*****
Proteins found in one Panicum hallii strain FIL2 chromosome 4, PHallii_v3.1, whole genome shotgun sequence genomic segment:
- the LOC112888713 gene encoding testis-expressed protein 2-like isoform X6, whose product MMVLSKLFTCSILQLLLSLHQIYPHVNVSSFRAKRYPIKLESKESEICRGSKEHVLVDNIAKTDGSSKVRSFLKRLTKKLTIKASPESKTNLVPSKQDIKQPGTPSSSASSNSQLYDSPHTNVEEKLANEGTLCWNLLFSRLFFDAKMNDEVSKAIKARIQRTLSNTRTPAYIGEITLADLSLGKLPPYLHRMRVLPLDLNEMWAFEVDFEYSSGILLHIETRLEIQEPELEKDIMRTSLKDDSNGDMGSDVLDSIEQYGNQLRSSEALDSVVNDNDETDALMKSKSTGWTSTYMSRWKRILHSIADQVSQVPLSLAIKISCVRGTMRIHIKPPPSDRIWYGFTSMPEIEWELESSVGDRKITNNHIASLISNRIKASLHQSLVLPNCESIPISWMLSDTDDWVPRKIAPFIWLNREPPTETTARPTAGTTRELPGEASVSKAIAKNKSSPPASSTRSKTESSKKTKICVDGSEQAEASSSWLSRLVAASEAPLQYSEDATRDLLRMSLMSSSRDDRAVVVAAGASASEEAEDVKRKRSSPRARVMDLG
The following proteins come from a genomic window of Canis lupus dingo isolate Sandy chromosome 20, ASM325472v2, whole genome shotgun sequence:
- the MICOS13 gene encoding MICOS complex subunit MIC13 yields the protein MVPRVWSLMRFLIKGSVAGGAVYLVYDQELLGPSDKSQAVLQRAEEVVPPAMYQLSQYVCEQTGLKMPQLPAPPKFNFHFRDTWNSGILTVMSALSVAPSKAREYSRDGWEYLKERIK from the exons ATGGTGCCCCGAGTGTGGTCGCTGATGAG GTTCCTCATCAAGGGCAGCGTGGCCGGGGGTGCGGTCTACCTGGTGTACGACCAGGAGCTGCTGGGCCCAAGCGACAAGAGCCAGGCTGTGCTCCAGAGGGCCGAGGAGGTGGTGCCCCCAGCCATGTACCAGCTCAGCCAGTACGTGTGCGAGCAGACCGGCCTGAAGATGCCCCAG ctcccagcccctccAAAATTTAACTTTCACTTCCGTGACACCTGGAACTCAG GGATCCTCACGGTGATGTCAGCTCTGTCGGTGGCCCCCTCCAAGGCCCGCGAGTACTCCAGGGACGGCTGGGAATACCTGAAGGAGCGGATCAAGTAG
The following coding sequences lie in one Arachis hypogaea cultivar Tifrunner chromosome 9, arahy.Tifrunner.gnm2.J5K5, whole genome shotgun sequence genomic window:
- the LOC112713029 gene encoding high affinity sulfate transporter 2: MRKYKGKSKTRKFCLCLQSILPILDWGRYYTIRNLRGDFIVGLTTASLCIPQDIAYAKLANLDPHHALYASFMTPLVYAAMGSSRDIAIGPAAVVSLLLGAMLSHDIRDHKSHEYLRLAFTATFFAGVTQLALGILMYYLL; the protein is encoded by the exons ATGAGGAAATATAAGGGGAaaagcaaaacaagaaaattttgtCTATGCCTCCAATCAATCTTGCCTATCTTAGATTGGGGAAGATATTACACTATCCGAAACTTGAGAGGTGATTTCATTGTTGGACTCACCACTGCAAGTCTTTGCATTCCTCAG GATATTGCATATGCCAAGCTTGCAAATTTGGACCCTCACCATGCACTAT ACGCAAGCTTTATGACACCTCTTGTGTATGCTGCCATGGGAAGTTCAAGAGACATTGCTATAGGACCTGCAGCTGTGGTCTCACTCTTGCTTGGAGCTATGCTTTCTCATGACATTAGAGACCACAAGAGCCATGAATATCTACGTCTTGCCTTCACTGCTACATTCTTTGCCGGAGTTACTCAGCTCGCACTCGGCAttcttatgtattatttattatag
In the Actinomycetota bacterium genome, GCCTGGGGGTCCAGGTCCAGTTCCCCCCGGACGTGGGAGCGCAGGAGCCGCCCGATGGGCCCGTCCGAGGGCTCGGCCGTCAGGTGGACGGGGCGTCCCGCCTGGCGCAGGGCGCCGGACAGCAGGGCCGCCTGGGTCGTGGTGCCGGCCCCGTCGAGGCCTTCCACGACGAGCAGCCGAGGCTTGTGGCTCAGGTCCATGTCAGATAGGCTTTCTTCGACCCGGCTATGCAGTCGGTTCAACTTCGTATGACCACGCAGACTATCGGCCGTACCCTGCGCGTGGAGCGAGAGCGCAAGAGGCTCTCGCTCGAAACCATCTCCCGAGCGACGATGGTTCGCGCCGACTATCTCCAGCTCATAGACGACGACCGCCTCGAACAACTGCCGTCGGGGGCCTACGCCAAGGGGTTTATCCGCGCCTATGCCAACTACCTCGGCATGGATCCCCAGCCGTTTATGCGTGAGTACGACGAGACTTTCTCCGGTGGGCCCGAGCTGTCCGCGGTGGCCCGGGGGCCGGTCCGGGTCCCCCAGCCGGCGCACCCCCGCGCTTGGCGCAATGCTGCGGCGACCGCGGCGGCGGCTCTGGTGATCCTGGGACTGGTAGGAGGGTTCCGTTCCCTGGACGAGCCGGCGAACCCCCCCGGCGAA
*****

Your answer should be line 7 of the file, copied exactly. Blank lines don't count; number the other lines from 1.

In the Actinomycetota bacterium genome, GCCTGGGGGTCCAGGTCCAGTTCCCCCCGGACGTGGGAGCGCAGGAGCCGCCCGATGGGCCCGTCCGAGGGCTCGGCCGTCAGGTGGACGGGGCGTCCCGCCTGGCGCAGGGCGCCGGACAGCAGGGCCGCCTGGGTCGTGGTGCCGGCCCCGTCGAGGCCTTCCACGACGAGCAGCCGAGGCTTGTGGCTCAGGTCCATGTCAGATAGGCTTTCTTCGACCCGGCTATGCAGTCGGTTCAACTTCGTATGACCACGCAGACTATCGGCCGTACCCTGCGCGTGGAGCGAGAGCGCAAGAGGCTCTCGCTCGAAACCATCTCCCGAGCGACGATGGTTCGCGCCGACTATCTCCAGCTCATAGACGACGACCGCCTCGAACAACTGCCGTCGGGGGCCTACGCCAAGGGGTTTATCCGCGCCTATGCCAACTACCTCGGCATGGATCCCCAGCCGTTTATGCGTGAGTACGACGAGACTTTCTCCGGTGGGCCCGAGCTGTCCGCGGTGGCCCGGGGGCCGGTCCGGGTCCCCCAGCCGGCGCACCCCCGCGCTTGGCGCAATGCTGCGGCGACCGCGGCGGCGGCTCTGGTGATCCTGGGACTGGTAGGAGGGTTCCGTTCCCTGGACGAGCCGGCGAACCCCCCCGGCGAA